1. Sideward peak of intermediate mass fragments in high energy proton induced reactions

    International Nuclear Information System (INIS)

    Ohnishi, A.; Hirata, Y.; Otuka, N.; Nara, Y.; Kido, T.; Maruyama, T.; Takada, H.; Chiba, S.

    2002-01-01

    We study the sideward enhanced IMF emission mechanism by using a combined framework of a transport model (JAM/MF) and a newly developed Non-Equilibrium Percolation (NEP) model. We find that the sideward enhancement may emerge if the fragmentation takes place within a short time scale around 20 fm/c. Within this short time period, the un-heated part of the residual nucleus is kept to have doughnut shape, then the Coulomb repulsion from this shape strengthens the sideward emission of IMFs. (author)

  2. Hypochlorite and superoxide radicals can act synergistically to induce fragmentation of hyaluronan and chondroitin sulphates

    DEFF Research Database (Denmark)

    Rees, Martin D; Hawkins, Clare Louise; Davies, Michael Jonathan

    2004-01-01

    at pH 7.4). Exposure of glycosaminoglycans to a MPO-H2O2-Cl- system or reagent HOCl generates long-lived chloramides [R-NCl-C(O)-R'] derived from the glycosamine N-acetyl functions. Decomposition of these species by transition metal ions gives polymer-derived amidyl (nitrogen-centred) radicals [R......-carboxybenzyl)hyponitrite] was demonstrated to be entirely chloramide dependent as no fragmentation occurred with the native polymers or when the chloramides were quenched by prior treatment with methionine. EPR spin-trapping experiments using 5,5-dimethyl1-pyrroline-N-oxide and 2-methyl-2-nitrosopropane have...

  3. Macroscopic model description of heavy-ion induced complex-fragment emission

    International Nuclear Information System (INIS)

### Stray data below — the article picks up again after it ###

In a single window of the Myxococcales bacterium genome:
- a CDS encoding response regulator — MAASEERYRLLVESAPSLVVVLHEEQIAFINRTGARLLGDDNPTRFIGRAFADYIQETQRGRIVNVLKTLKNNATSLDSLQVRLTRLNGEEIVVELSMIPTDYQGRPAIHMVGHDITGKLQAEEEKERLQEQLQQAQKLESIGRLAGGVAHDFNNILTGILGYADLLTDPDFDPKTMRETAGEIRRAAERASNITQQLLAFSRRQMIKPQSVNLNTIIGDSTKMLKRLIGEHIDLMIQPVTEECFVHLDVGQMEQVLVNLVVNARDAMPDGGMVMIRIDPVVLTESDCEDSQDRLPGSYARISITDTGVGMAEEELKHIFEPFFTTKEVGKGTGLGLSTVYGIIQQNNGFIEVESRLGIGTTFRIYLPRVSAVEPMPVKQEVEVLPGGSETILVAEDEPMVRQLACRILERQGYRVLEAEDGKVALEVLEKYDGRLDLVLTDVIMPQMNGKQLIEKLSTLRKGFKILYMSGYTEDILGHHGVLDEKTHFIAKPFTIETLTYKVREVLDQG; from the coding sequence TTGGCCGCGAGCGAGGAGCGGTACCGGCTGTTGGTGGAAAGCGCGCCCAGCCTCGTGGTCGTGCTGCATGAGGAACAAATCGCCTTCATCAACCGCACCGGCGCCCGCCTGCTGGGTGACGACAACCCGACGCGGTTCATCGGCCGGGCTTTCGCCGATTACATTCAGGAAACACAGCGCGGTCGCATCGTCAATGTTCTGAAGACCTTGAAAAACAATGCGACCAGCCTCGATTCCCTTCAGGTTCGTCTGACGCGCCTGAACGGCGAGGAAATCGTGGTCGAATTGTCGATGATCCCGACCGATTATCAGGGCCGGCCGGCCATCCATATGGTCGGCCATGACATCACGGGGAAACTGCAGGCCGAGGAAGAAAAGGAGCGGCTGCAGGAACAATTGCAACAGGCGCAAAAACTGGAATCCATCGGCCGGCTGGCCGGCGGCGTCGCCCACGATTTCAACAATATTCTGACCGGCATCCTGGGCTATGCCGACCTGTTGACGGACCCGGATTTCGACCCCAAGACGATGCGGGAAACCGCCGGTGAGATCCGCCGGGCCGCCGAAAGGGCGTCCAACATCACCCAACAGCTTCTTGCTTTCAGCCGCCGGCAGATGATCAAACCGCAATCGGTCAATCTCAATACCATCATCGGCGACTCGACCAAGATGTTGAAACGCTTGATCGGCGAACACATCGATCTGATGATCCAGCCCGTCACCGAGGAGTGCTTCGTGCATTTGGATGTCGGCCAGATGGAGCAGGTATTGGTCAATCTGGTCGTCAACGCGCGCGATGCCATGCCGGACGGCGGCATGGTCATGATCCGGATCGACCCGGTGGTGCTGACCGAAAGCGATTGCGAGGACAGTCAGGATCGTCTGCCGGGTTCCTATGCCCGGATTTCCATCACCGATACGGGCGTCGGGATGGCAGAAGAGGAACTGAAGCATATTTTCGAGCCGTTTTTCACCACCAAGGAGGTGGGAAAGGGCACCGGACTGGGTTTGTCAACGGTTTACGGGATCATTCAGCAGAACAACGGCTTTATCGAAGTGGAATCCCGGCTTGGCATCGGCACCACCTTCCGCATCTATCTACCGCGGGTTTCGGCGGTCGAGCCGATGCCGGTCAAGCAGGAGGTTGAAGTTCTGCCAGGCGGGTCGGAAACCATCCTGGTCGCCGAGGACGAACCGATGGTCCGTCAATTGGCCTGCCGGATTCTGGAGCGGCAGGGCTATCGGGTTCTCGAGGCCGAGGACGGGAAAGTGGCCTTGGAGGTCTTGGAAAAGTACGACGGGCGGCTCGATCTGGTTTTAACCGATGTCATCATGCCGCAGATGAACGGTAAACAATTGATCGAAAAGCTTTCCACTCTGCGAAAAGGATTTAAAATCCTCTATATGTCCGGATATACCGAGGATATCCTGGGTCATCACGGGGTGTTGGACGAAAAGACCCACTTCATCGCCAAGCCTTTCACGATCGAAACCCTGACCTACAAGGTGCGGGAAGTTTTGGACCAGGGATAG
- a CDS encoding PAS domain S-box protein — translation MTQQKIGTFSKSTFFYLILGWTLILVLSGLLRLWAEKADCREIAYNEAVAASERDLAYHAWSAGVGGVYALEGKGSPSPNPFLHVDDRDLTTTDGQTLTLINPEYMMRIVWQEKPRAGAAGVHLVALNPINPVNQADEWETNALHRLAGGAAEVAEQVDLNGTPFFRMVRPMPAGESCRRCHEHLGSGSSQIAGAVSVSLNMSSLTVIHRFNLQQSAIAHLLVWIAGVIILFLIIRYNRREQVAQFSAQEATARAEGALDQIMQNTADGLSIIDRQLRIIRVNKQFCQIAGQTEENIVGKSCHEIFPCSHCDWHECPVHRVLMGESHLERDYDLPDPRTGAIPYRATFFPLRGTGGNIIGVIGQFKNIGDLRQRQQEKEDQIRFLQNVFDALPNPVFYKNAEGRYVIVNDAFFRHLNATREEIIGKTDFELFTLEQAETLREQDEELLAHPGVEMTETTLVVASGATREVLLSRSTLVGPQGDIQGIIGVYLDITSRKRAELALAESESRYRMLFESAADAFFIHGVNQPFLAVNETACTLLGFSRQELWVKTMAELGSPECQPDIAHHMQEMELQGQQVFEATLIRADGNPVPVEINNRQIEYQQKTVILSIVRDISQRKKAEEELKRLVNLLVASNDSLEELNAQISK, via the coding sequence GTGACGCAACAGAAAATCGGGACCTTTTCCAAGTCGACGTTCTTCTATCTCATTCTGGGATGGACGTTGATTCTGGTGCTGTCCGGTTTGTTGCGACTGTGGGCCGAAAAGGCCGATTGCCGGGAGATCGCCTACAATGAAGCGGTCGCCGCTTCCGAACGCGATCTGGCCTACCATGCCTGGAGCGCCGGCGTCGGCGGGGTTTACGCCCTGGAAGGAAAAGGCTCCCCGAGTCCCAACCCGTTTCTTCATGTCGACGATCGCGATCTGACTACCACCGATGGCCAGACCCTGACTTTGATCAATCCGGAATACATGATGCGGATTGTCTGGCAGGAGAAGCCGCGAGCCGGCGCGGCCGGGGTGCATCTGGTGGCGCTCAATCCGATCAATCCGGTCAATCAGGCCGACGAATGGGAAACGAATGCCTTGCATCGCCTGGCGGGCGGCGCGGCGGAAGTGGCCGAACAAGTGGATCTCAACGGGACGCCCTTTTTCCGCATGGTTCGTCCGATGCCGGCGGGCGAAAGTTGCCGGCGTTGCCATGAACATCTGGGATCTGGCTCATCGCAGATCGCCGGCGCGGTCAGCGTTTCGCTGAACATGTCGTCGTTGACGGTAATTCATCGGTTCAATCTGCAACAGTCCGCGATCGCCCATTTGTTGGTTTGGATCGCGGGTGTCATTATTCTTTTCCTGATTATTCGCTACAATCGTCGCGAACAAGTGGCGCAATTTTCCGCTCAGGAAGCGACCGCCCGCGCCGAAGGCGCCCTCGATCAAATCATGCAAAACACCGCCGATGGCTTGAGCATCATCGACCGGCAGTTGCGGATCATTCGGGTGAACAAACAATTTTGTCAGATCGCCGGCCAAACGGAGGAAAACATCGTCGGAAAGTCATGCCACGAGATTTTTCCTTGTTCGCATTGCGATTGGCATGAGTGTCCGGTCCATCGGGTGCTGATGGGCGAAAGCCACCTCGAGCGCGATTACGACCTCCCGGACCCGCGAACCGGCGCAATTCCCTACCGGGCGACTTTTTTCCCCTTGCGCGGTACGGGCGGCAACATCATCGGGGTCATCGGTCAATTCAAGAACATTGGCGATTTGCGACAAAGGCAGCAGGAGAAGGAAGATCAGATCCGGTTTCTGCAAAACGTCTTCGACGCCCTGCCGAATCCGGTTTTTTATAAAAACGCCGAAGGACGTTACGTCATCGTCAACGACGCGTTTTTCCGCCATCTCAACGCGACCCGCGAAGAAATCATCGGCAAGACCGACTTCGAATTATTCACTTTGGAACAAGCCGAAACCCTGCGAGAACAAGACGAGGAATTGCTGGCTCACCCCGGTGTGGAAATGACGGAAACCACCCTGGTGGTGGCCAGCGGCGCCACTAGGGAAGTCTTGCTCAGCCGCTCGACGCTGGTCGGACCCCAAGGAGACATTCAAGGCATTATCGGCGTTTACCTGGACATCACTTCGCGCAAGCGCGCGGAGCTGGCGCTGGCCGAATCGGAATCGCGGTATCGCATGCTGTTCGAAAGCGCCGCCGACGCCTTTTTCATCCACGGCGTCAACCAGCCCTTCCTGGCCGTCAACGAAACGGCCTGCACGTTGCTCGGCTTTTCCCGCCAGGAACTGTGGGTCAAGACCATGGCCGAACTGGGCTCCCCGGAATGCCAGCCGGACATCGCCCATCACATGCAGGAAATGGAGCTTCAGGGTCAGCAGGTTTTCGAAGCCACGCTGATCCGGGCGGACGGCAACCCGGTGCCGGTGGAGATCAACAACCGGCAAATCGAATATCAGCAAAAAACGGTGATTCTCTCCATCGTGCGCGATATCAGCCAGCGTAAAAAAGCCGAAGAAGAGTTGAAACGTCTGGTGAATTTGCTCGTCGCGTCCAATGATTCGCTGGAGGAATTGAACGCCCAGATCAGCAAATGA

Carjan, N.

    1988-01-01

    The Yukawa-plus-exponential finite-range model and the standard liquid-drop model are shortly reviewed and compared. The dependence of the barrier heights and of the saddle-point shapes on mass-asymmetry and on angular momentum is studied for the compound nuclei 110 Sn, 149 Tb and 194 Hg. The predicted asymmetric-fission barriers, charge yields and total kinetic energies are compared with experimental data obtained from the deexcitation of compound nuclei by complex-fragment emission

  4. Complete isotopic distributions of fragments produced in transfer- and fusion-induced reactions

    International Nuclear Information System (INIS)

    Delaune, O.; Caamano, M.; Farget, F.; Tarasov, O. B.; Derkx, X.; Schmidt, K. H.; Audouin, L.; Amthor, A. M.; Bacri, C. O.; Barreau, G.; Bastin, B.; Bazin, D.; Benlliure, J.; Blank, B.; Caceres, L.; Casarejos, E.; Fernandez-Dominguez, B.; Gaudefroy, L.; Golabek, C.; Grevy, S.; Jurado, B.; Kamalou, O.; Lemasson, A.; Lukyanov, S. M.; Mittig, W.; Morrissey, D. J.; Navin, A.; Pereira, J.; Perrot, L.; Rejmund, M.; Roger, T.; Saint-Laurent, M. G.; Savajols, H.; Schmitt, C.; Sherrill, B. M.; Stodel, C.; Thomas, J. C.; Villari, A. C. C.

    2013-01-01

    Two fission experiments have been performed at GANIL using 238 U beams at different energies and light targets. Different fissioning systems were produced with centre of mass energies from 10 to 240 MeV and their decay by fission was investigated with GANIL spectrometers. Fission-fragment isotopic distributions have been obtained. The evolution with impinging energy of their properties, the neutron excess and the width of the neutron-number distributions, gives important insights into the dynamics of the fusion-fission mechanism. (authors)

  5. [Cleavage of DNA fragments induced by UV nanosecond laser excitation at 193 nm].

    Science.gov (United States)

    Vtiurina, N N; Grokhovskiĭ, S L; Filimonov, I V; Medvedkov, O I; Nechipurenko, D Iu; Vasil'ev, S A; Nechipurenko, Iu D

    2011-01-01